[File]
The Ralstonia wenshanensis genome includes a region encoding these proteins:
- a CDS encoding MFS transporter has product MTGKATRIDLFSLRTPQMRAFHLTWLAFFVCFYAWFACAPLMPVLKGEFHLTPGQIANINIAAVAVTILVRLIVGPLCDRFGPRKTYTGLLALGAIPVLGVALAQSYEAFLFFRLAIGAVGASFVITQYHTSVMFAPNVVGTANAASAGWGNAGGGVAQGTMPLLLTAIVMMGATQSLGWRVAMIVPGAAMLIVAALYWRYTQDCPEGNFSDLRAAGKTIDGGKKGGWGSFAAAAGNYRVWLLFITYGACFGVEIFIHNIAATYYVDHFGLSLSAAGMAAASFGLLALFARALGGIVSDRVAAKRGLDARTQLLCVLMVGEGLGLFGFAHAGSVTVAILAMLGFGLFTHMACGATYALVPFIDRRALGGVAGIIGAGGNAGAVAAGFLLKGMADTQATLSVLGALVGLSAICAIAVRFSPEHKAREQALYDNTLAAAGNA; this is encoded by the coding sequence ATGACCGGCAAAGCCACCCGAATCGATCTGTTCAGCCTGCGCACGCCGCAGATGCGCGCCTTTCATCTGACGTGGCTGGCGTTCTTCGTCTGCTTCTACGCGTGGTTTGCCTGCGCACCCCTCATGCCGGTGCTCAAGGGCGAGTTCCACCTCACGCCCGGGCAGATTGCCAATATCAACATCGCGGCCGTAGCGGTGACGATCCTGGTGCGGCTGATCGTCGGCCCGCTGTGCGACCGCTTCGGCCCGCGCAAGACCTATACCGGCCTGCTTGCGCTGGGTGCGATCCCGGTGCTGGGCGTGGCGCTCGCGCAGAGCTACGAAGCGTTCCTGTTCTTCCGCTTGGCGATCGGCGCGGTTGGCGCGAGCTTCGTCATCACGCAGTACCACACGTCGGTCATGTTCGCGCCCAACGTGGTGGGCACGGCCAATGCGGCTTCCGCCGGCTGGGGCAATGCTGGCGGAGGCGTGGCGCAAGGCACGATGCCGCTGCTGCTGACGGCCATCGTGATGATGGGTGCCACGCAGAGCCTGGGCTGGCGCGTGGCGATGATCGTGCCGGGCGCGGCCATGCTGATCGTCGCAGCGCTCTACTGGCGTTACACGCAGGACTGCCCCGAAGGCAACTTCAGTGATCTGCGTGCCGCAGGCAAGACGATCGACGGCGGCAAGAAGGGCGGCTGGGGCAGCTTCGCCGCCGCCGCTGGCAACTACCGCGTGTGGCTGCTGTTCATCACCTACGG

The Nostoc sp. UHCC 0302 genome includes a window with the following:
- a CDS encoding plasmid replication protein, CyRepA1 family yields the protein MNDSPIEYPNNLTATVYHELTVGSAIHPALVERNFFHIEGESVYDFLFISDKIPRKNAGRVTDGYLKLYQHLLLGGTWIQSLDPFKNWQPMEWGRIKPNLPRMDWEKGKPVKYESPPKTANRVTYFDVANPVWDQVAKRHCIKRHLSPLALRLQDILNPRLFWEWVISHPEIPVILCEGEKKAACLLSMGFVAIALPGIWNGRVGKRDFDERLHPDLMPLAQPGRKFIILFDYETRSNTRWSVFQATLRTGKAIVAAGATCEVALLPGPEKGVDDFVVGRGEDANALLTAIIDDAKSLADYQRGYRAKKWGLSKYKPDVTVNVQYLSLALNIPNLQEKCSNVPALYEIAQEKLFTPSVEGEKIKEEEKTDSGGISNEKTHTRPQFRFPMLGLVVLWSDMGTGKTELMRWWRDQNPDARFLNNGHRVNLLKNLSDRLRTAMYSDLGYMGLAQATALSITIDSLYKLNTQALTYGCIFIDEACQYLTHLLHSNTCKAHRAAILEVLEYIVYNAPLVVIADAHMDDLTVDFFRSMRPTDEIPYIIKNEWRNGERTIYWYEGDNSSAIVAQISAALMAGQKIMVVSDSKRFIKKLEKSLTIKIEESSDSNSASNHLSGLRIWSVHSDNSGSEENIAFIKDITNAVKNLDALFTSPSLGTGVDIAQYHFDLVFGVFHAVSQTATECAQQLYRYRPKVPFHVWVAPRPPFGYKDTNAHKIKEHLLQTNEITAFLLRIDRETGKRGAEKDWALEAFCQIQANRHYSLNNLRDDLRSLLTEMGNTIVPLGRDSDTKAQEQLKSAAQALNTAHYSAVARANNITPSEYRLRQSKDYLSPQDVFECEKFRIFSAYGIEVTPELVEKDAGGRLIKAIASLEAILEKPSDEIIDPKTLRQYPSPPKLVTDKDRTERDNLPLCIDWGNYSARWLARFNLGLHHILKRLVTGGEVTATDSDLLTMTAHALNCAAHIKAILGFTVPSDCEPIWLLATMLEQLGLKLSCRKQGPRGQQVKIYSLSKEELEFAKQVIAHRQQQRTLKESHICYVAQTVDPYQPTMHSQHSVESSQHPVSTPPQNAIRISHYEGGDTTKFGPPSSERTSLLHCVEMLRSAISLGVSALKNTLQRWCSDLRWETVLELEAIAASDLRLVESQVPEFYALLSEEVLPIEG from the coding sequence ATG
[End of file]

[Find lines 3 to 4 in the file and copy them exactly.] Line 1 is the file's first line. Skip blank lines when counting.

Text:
The Nostoc sp. UHCC 0302 genome includes a window with the following:
- a CDS encoding plasmid replication protein, CyRepA1 family yields the protein MNDSPIEYPNNLTATVYHELTVGSAIHPALVERNFFHIEGESVYDFLFISDKIPRKNAGRVTDGYLKLYQHLLLGGTWIQSLDPFKNWQPMEWGRIKPNLPRMDWEKGKPVKYESPPKTANRVTYFDVANPVWDQVAKRHCIKRHLSPLALRLQDILNPRLFWEWVISHPEIPVILCEGEKKAACLLSMGFVAIALPGIWNGRVGKRDFDERLHPDLMPLAQPGRKFIILFDYETRSNTRWSVFQATLRTGKAIVAAGATCEVALLPGPEKGVDDFVVGRGEDANALLTAIIDDAKSLADYQRGYRAKKWGLSKYKPDVTVNVQYLSLALNIPNLQEKCSNVPALYEIAQEKLFTPSVEGEKIKEEEKTDSGGISNEKTHTRPQFRFPMLGLVVLWSDMGTGKTELMRWWRDQNPDARFLNNGHRVNLLKNLSDRLRTAMYSDLGYMGLAQATALSITIDSLYKLNTQALTYGCIFIDEACQYLTHLLHSNTCKAHRAAILEVLEYIVYNAPLVVIADAHMDDLTVDFFRSMRPTDEIPYIIKNEWRNGERTIYWYEGDNSSAIVAQISAALMAGQKIMVVSDSKRFIKKLEKSLTIKIEESSDSNSASNHLSGLRIWSVHSDNSGSEENIAFIKDITNAVKNLDALFTSPSLGTGVDIAQYHFDLVFGVFHAVSQTATECAQQLYRYRPKVPFHVWVAPRPPFGYKDTNAHKIKEHLLQTNEITAFLLRIDRETGKRGAEKDWALEAFCQIQANRHYSLNNLRDDLRSLLTEMGNTIVPLGRDSDTKAQEQLKSAAQALNTAHYSAVARANNITPSEYRLRQSKDYLSPQDVFECEKFRIFSAYGIEVTPELVEKDAGGRLIKAIASLEAILEKPSDEIIDPKTLRQYPSPPKLVTDKDRTERDNLPLCIDWGNYSARWLARFNLGLHHILKRLVTGGEVTATDSDLLTMTAHALNCAAHIKAILGFTVPSDCEPIWLLATMLEQLGLKLSCRKQGPRGQQVKIYSLSKEELEFAKQVIAHRQQQRTLKESHICYVAQTVDPYQPTMHSQHSVESSQHPVSTPPQNAIRISHYEGGDTTKFGPPSSERTSLLHCVEMLRSAISLGVSALKNTLQRWCSDLRWETVLELEAIAASDLRLVESQVPEFYALLSEEVLPIEG from the coding sequence ATG